Education, Outreach, and Advocacy Oregon Community Trees

Tree FAQ’s

  • Are trees a good investment? Yes – better than the stock market!  Research conducted here in the PNW by the USDA Forest Service shows that for every $1 invested in trees, $2.70 worth of benefits is returned. Learn more about the benefits of trees at
  • What kind of tree should I plant in my yard? The right tree in the right place. Consider the location you want to plant before you decide on the species.  A good website to see photos of trees or learn about  different trees you can plant can be found at
  • How do I plant a tree? Choose the location and species carefully and thoughtfully, and then plant it properly.  See for advice.
  • Should I stake a tree after I plant it? Not necessarily. Only stake a tree if the characteristics of the site and the tree make it necessary.  Learn more at
  • What can I do to give my new tree a good start? Water and mulch are two of the best things for new trees. Check out this guide for more ideas:
  • Why do trees change color? A combination of factors – shorter fall days and cooler nights cause trees to stop producing chlorophyll (green) and allows the true colors of the leaves to be seen. To learn more, visit
  • How can I get grass to grow underneath my tree? Trees and turf have different water requirements. If you gave grass underneath a tree all the water it needs, you would kill the tree. Trees with lawn/turf do best when surrounded by mulch .See for details.
  • My tree is too big, should I top it? No, topping is one of the worst things you can do to a tree – it will only make the tree more hazardous.  Visit for details or learn more at
  • When should I prune my trees and how do I do it? The best time to prune deciduous (hardwood) trees is when they are dormant. Some flowering trees you may want to prune right after flowering. Conifers may be pruned any time of year, but pruning during the dormant season may minimize sap and resin flow from cut branches. Visit
  • My tree was damaged in a storm. Can I save it? Maybe; it depends on the age of the tree and the extent of the damage. The best thing is to not make matters worse by pruning it incorrectly. See
  • Is it safe for a homeowner to stand on a ladder and run a chain saw? Basically, no – you should call in a professional.  Learn more at
  • Should I use tree wound paint after I make a pruning cut? No, tree wound paint has no benefit to the tree, and could inhibit the tree’s recovery from the pruning wounds.
  • My tree is too big for me to prune myself, how can I find a good arborist?   Only hire someone who is a Certified Arborist.  Check out to find a one near you. Beware of door-knockers offering you free tree advice or asking to cut your tree down for the wood.
  • The roots of my tree keep coming up in my yard and I run over them with the lawnmower.  Can I do anything about this?  While you can remove small roots, be careful not to injure the tree.  Better yet, make a bigger mulch circle:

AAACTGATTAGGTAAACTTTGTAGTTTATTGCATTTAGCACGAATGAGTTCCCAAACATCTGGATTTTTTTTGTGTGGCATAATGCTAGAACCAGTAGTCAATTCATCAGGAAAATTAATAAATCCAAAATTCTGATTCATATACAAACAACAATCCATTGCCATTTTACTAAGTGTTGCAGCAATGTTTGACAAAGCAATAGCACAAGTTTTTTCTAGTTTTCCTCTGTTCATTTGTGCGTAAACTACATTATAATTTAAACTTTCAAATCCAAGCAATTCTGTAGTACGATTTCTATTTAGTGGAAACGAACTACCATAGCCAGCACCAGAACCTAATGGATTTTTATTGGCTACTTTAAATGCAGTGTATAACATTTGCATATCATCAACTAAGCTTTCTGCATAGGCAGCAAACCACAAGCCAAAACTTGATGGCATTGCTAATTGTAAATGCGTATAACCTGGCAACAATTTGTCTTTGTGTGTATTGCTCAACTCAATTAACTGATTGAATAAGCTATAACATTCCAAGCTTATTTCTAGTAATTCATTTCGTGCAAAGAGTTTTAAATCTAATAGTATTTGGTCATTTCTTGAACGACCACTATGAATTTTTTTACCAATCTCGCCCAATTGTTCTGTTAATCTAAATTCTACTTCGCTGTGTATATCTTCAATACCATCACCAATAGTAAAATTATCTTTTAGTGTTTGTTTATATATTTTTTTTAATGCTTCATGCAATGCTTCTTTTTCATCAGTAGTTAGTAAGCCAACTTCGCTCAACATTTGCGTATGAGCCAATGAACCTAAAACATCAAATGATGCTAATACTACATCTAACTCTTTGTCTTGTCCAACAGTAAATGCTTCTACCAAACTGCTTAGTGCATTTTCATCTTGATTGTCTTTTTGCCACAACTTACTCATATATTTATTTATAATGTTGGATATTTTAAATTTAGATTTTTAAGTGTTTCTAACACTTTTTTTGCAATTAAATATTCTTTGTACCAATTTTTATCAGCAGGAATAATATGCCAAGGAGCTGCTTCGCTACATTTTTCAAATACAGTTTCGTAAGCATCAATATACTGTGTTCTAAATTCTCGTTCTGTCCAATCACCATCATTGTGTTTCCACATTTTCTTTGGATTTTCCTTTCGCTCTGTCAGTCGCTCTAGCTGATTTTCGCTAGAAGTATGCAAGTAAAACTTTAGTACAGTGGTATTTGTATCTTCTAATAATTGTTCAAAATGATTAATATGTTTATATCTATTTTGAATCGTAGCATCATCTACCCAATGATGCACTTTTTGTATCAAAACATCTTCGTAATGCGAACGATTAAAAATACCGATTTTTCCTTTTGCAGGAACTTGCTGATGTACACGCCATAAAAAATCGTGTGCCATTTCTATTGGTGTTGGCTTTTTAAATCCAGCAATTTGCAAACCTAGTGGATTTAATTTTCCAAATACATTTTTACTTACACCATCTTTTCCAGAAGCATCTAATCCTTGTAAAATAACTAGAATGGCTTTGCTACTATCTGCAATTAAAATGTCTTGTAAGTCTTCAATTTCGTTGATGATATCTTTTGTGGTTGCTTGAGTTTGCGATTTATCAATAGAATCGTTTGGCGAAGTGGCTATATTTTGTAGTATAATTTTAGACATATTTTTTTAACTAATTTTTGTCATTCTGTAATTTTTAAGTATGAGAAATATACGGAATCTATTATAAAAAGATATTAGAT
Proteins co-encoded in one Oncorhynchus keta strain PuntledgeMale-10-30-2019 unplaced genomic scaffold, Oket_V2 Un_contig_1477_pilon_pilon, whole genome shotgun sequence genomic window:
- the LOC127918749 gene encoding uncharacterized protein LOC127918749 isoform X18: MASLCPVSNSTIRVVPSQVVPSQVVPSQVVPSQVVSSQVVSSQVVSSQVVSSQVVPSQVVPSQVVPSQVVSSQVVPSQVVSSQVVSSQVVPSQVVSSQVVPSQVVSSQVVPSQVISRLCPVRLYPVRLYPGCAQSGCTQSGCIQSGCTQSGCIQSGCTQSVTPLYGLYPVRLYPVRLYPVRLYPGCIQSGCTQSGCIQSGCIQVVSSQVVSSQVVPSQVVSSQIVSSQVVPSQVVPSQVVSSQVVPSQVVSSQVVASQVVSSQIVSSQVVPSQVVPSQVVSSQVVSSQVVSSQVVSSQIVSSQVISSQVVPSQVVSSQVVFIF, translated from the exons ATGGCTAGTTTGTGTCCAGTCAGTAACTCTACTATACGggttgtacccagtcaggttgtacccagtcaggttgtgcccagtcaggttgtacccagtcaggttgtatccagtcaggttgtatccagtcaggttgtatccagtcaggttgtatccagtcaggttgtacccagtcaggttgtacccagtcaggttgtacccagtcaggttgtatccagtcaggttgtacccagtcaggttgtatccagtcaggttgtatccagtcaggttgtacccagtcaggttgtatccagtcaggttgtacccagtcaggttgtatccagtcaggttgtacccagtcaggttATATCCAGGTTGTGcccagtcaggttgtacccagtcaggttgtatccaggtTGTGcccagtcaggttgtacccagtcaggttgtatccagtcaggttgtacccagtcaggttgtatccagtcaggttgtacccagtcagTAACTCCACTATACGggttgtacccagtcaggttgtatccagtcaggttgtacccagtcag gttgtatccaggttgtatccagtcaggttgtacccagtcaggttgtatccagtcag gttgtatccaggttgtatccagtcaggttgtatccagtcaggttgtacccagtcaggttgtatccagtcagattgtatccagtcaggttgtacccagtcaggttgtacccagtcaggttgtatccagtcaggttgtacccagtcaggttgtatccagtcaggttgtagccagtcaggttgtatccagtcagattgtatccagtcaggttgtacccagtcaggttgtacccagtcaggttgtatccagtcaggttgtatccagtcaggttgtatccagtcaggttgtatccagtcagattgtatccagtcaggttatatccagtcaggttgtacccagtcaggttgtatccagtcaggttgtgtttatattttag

• I think that tree roots have broken into my sewer line.  What should I do? Roots will most certainly take advantage of any existing break, crack, or separation in a line of sewer pipe, but they will not initiate a break. The problem is with your pipes, not the tree. Seek the advice of a Certified Arborist – they might suggest a copper sulfate treatment. Find an arborist at
  • My tree looks sick, what can I do? Contact the Master Gardeners at your local OSU Extension Service or WSU Extension Service office ( or
  • There is construction going on near my trees, should I be concerned? Yes – it is important to protect tree roots. See for a greater understanding of this situation.
  • How do I prune fruit trees?  Fruit tree pruning involves using different techniques than you would usually use on landscape trees, in order to encourage fruit production and make it easier to pick.  Learn more from this publication:
  • The utility company pruned the trees on my street, and now they look ugly – is there a better solution? We enjoy the benefits of trees, but we also need safe reliable delivery of electricity. Your utility has a tough job making trees and utility lines co-exist.  While they should prune to correct standards, some trees under powerlines really are better off being removed and replaced with a better tree. Learn more about how to avoid conflicts at
  • What do I do if I think my tree might be hazardous? Trees need care, and if left uncared for, they can become liabilities instead of assets. Here is a publication that will help you learn to recognize potential hazards: If your tree has significant structural issues, you will want to contact a Certified Arborist to get a hazard tree assessment.
  • Where can I go to learn more about trees? We recommend the following websites: Oregon Community Trees (, Trees Are Good (, and the Arbor Day Foundation (

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